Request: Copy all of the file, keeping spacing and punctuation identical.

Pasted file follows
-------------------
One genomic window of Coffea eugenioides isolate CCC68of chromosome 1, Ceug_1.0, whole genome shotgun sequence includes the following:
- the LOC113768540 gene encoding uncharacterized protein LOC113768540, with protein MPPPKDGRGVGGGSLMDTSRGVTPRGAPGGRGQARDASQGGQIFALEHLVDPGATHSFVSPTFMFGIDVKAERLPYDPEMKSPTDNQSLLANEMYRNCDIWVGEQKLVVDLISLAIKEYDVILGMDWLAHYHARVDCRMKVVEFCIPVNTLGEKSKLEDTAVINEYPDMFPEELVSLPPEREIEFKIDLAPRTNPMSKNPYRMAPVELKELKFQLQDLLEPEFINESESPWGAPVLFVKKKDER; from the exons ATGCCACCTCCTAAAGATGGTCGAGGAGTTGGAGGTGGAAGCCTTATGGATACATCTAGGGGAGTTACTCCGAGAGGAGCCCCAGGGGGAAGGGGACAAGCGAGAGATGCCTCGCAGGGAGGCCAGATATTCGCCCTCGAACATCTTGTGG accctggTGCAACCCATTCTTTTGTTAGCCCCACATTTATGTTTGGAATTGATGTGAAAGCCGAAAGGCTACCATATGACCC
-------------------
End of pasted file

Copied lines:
One genomic window of Coffea eugenioides isolate CCC68of chromosome 1, Ceug_1.0, whole genome shotgun sequence includes the following:
- the LOC113768540 gene encoding uncharacterized protein LOC113768540, with protein MPPPKDGRGVGGGSLMDTSRGVTPRGAPGGRGQARDASQGGQIFALEHLVDPGATHSFVSPTFMFGIDVKAERLPYDPEMKSPTDNQSLLANEMYRNCDIWVGEQKLVVDLISLAIKEYDVILGMDWLAHYHARVDCRMKVVEFCIPVNTLGEKSKLEDTAVINEYPDMFPEELVSLPPEREIEFKIDLAPRTNPMSKNPYRMAPVELKELKFQLQDLLEPEFINESESPWGAPVLFVKKKDER; from the exons ATGCCACCTCCTAAAGATGGTCGAGGAGTTGGAGGTGGAAGCCTTATGGATACATCTAGGGGAGTTACTCCGAGAGGAGCCCCAGGGGGAAGGGGACAAGCGAGAGATGCCTCGCAGGGAGGCCAGATATTCGCCCTCGAACATCTTGTGG accctggTGCAACCCATTCTTTTGTTAGCCCCACATTTATGTTTGGAATTGATGTGAAAGCCGAAAGGCTACCATATGACCC